§ Peter Bradley
To ask the Secretary of State for Defence for what reason the definition of British as it applies to civilian former prisoners of the Japanese differs from that applied to armed forces personnel. 
§ Dr. Moonie
[holding answer 11 December 2001]: Under the former Far East prisoners ex-gratia payment scheme, the eligibility criteria for former service personnel are based upon the unit in which an individual was serving. Hence the main eligibility criterion is to have been taken as a prisoner of war while serving with our armed forces. In addition, certain other former military personnel who were taken as prisoners of war while serving in the colonial forces, the old Indian Army, or the Burmese armed forces and who received compensation in the 1950s under UK auspices under Article 16 of the Peace Treaty with Japan are also eligible for the scheme.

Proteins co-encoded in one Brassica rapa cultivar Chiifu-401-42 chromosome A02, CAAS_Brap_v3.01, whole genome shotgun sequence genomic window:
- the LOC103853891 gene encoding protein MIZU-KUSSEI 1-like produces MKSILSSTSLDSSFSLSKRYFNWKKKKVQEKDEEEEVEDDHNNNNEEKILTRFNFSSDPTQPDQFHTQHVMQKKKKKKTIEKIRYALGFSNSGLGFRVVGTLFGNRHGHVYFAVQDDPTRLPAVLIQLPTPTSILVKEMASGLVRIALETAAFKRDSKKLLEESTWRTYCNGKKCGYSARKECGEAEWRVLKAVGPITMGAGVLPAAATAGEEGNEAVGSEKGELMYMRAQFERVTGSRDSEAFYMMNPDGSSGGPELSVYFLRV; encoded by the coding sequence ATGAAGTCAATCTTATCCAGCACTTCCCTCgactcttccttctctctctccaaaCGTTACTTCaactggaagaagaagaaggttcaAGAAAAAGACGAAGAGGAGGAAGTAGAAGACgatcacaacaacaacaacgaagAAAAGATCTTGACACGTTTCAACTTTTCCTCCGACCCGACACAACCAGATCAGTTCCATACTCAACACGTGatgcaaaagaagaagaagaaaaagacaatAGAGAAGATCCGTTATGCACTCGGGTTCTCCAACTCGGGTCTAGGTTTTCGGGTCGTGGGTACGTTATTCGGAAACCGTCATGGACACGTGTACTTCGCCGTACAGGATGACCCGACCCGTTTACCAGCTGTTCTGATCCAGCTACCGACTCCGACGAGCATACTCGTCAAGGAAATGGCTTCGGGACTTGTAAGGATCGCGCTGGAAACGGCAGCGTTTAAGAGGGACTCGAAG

§ Mr. Swayne
To ask the Secretary of State for Defence (1) what estimate he has made of the additional cost of extending his scheme of ex gratia payments to all surviving British passport holders and their spouses who were interned by the Japanese; 
(2) what estimate he has made of the numbers of surviving civilian internees of the Japanese and their spouses who do not qualify for payments under the rules of his scheme. 
§ Dr. Moonie
No estimate has been made of the number of surviving civilians who were interned by the Japanese during the Second World War or of the number of them who were British passport holders at that time. We believe that the available data are too poor to be able to make such estimates.